In “Our Little Sister,” the Japanese siblings referenced in the title attend three funerals. They share meals frequently and giggle constantly. The four sisters always say “please” and “thank you” and talk about kindness. They garden, give each other pedicures and borrow one another’s clothes.
As graphic novel estrogen-fests go, it’s a tale that rivals the complete output of Alison Bechdel.
Acclaimed director Koreeda Hirokazu (“After Life,” “Still Walking”) took Yoshida Akimi’s manga about three grown sisters who meet their half-sister at their mutual father’s funeral and painted it onscreen in a lovely slog. Though Koreeda’s compositions are often picturesque, such as a close-up of youngest daughter Suzu’s face as she rides on the back seat of a boy’s bike, sun beaming off her face and a breeze running through her hair, the film’s two-plus-hour running time is a patience-tester. After all, how many times can you hear a young woman exclaim that a dish is “Tasty!” or “Delicious!” before you start thinking about dinner yourself? And will they ever stop chirping in familial delight?
Turns out that they eventually do, but the emotional core of “Our Little Sister” is a long time coming. Teenage Suzu (Hirose Suzu) barely gives it a second thought when her eldest half-sister, Sachi (Ayase Haruka), invites her to leave her mother (the mistress of the sisters’ father) and her rural town to join their “girl’s dorm” in the city. Living in the home still owned by their mother, Sachi, Yoshino (Nagasawa Masami) and Chika (Kaho) are thrilled to add Suzu to their domestic setup, once even staring at her like one stares at an infant when Suzu passes out after accidentally drinking alcohol.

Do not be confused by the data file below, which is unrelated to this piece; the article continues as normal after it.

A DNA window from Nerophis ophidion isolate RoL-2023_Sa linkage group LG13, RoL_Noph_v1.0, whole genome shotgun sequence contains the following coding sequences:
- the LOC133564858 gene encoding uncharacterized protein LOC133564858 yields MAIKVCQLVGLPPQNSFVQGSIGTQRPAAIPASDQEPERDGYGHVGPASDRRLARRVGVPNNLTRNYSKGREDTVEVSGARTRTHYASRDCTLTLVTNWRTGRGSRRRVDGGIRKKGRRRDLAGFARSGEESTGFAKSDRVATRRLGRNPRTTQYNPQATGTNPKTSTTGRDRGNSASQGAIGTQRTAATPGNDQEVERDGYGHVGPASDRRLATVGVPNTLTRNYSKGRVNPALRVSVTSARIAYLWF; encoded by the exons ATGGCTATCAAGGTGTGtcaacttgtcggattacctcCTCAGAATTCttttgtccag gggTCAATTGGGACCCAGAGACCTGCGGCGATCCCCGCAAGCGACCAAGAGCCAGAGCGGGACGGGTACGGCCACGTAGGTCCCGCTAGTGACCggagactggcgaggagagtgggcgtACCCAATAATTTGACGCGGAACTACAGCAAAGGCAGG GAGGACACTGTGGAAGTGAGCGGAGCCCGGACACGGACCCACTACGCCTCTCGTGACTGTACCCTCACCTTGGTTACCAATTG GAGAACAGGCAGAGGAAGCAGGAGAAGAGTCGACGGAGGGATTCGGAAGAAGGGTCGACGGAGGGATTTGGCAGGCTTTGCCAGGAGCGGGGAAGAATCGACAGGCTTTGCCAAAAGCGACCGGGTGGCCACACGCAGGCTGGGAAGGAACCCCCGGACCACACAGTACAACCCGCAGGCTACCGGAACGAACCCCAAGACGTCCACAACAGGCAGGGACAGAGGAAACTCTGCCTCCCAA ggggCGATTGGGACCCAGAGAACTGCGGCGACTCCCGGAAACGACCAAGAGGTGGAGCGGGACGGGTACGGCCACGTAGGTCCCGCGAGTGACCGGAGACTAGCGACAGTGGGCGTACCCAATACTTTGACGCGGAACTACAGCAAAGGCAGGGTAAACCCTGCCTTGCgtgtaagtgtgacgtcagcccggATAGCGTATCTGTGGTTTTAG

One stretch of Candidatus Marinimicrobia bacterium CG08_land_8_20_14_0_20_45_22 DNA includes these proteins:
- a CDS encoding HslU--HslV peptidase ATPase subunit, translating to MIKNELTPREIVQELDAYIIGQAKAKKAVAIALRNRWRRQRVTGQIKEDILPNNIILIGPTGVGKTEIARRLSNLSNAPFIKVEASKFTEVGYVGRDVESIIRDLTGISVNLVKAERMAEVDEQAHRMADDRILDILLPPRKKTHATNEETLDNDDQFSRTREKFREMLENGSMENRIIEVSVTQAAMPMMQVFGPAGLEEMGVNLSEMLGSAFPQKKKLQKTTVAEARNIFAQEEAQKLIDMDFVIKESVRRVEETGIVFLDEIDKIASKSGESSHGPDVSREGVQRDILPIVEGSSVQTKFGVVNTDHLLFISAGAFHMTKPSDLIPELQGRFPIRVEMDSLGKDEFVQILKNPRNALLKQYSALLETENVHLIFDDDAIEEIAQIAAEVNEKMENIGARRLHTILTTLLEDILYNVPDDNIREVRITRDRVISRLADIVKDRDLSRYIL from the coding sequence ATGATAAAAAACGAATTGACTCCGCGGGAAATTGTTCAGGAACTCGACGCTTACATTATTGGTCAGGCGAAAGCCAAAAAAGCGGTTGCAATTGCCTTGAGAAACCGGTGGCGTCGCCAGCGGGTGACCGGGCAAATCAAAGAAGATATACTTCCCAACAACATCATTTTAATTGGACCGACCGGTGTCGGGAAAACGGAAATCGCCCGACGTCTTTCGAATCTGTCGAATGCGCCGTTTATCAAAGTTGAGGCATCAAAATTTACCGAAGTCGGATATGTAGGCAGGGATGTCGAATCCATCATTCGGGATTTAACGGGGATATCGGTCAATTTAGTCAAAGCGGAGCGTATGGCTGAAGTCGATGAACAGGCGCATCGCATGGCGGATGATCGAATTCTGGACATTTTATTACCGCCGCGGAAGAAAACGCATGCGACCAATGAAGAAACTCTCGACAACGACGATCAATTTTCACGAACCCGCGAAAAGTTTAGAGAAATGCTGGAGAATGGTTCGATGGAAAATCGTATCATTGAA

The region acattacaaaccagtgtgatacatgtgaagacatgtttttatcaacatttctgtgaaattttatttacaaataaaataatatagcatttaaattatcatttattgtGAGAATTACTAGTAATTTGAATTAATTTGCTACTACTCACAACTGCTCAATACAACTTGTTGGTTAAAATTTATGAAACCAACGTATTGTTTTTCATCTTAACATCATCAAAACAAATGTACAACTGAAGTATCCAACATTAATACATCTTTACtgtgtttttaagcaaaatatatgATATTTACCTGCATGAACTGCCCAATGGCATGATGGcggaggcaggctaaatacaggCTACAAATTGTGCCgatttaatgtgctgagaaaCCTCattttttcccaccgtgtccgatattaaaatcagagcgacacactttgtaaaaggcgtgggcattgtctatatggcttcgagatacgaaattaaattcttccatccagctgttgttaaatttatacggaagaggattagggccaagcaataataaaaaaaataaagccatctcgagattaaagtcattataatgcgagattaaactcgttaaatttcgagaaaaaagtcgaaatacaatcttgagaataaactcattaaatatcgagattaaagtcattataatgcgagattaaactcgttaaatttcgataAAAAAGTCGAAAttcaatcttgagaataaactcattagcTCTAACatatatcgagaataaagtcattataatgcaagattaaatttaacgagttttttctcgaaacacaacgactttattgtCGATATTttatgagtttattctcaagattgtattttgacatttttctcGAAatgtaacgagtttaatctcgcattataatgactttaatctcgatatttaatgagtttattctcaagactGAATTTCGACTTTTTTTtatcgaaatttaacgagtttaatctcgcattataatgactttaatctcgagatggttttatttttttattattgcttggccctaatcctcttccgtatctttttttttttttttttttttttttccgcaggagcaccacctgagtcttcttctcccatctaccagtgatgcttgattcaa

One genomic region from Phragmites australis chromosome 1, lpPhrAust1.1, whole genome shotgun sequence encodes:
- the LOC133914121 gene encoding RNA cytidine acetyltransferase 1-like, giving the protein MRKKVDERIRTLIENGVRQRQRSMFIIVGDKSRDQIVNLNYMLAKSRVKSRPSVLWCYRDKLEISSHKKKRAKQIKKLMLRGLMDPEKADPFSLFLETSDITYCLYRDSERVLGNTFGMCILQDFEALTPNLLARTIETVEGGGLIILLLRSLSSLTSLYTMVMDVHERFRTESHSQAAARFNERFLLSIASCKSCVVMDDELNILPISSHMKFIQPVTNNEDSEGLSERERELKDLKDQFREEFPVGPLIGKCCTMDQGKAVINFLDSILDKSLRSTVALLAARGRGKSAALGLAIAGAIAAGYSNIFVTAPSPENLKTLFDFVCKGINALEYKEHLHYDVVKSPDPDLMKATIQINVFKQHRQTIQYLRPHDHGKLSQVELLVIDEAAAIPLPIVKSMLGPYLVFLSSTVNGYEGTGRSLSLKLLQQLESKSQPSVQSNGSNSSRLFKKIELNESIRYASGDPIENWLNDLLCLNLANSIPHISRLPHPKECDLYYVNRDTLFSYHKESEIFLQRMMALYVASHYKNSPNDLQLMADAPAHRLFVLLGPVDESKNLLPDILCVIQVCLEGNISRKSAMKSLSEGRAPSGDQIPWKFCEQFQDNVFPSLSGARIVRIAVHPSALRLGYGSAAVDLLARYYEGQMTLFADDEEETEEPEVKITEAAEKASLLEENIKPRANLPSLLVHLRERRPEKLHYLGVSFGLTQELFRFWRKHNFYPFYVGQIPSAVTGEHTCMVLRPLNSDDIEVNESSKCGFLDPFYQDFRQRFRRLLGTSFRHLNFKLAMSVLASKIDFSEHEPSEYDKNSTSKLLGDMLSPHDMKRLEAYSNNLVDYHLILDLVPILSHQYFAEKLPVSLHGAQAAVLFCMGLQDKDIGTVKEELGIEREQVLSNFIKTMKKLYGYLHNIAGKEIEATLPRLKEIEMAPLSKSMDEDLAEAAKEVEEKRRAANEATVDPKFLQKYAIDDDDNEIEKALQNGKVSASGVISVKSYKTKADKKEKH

You’ll have the urge to push the giddy siblings away with some police tape and a stern “Nothing to see here,” but in vino, veritas: During a semi-conscious moment, the typically preternaturally joyful Suzu cries out that her mother’s an idiot and so was her father. This is not the smiling girl who ran after her soon-to-be housemates’ train! Yet her wound is given but a fleeting moment. There will be subsequent talk about the behaviors of all the parents and children involved — you get a hint of this when none of the sisters seem particularly upset over their dad’s death — but you have to wait to feel its cutting.
In the meantime, the film seems inconsequential and is frequently dull. Firmly episodic, “Our Little Sister” occasionally falls into a rut in which it’s little more than scenes of the siblings eating or of Sachi and Yoshino arguing. There’s some romance, most pointedly Sachi’s involvement with a married man. When Suzu blurts out that her mother is a bad person because she fell for a married man, Sachi is taken aback and rethinks her decisions.
When the three sisters’ mother shows up for the second funeral of the film, things get a little more real. Abandonment and the notion of being a “bad daughter” are brought up, along with an argument of whether she has the right to sell the home her girls have been taking care of — without even seeing her — for over a decade. There’s discussion of death, with Sachi being moved to the new terminal ward in her hospital and Yoshino, a banker, discovering that a beloved local will be moving into it soon.
But the real wallop comes from Suzu, who’s talking about life the way teens do with one of her male friends. She’s thinking of how she left her mother and other family complications. And she says, “Someone is always hurt just because I exist.” The “always” makes the statement sound like a stretch, or perhaps as if some prominent details from the graphic novel didn’t make the cut. But the moment gets you thinking — and finally, it’s about something other than food.